Cinema Papers, March-April — 363

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T h e T r e s p a s s e r s is a film about relationships and per­ sonal politics. Richard (John Derum), a journalist, and Penny (Briony Behets) live together, but when they become involved with Dee (Judy Morris) their precarious relationship is threatened. The film follows a period of fluctuating warmth and distance, closeness and conflict, between the three — a period which demands of each a deep personal re-assessment. T h e T r e s p a s s e r s is photographed by award-winning Vincent Monton, the executive-producer is Richard Brennan and the writerdirector John Duigan. Middle and Top: Judy Morris and John Derum. Left: Judy Morris and Briony Behets.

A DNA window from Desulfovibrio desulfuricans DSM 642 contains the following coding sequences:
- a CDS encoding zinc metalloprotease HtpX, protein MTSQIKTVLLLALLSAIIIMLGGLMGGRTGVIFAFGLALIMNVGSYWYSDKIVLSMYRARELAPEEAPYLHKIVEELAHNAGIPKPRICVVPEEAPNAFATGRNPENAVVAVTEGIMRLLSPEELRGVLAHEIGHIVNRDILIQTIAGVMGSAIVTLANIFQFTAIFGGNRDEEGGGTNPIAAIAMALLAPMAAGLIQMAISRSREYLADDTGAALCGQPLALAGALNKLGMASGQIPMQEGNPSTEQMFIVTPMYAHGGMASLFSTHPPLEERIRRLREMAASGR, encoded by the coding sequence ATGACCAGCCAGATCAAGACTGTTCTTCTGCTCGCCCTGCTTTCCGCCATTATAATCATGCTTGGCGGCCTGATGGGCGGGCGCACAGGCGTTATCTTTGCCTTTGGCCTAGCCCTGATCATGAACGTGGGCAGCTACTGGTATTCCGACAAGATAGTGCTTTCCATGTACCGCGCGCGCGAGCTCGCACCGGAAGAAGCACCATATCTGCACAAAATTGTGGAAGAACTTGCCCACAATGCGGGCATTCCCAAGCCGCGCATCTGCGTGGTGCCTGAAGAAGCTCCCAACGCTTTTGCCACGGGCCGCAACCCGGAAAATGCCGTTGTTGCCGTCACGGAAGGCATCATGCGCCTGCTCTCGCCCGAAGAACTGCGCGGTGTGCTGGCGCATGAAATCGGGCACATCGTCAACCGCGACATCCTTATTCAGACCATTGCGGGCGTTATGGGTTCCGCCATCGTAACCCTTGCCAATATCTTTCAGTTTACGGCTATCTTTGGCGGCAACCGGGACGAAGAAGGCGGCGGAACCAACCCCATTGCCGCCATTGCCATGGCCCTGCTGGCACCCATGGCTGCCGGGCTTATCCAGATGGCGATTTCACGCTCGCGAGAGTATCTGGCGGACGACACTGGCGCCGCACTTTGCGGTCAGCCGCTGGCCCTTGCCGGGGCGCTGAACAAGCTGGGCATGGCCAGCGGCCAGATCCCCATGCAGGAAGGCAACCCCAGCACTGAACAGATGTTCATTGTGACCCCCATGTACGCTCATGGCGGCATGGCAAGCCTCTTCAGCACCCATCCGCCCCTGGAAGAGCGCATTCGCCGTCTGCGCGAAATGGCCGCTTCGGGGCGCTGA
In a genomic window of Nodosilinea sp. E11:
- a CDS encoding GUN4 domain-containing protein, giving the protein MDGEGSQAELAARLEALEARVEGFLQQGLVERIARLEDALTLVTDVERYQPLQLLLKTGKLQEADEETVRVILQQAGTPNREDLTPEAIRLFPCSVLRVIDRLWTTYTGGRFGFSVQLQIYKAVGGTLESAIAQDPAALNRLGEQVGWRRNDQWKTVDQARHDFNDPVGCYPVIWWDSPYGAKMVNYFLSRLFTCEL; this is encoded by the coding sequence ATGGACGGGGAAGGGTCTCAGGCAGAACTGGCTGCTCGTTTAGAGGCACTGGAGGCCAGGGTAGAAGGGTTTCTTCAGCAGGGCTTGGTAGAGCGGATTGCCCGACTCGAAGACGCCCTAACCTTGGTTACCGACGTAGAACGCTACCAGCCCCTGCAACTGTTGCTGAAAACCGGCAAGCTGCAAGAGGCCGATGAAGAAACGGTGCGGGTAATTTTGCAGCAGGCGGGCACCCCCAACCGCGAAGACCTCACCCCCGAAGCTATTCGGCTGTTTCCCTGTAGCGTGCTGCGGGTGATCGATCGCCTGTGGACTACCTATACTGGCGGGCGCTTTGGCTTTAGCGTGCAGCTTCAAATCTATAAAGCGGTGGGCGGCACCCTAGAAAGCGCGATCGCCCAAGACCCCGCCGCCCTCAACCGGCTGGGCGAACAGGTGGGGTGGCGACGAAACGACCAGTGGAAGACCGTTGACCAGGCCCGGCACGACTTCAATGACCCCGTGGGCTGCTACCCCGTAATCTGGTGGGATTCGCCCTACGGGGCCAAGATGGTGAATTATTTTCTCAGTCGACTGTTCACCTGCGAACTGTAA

Cinema Papers, March-April — 365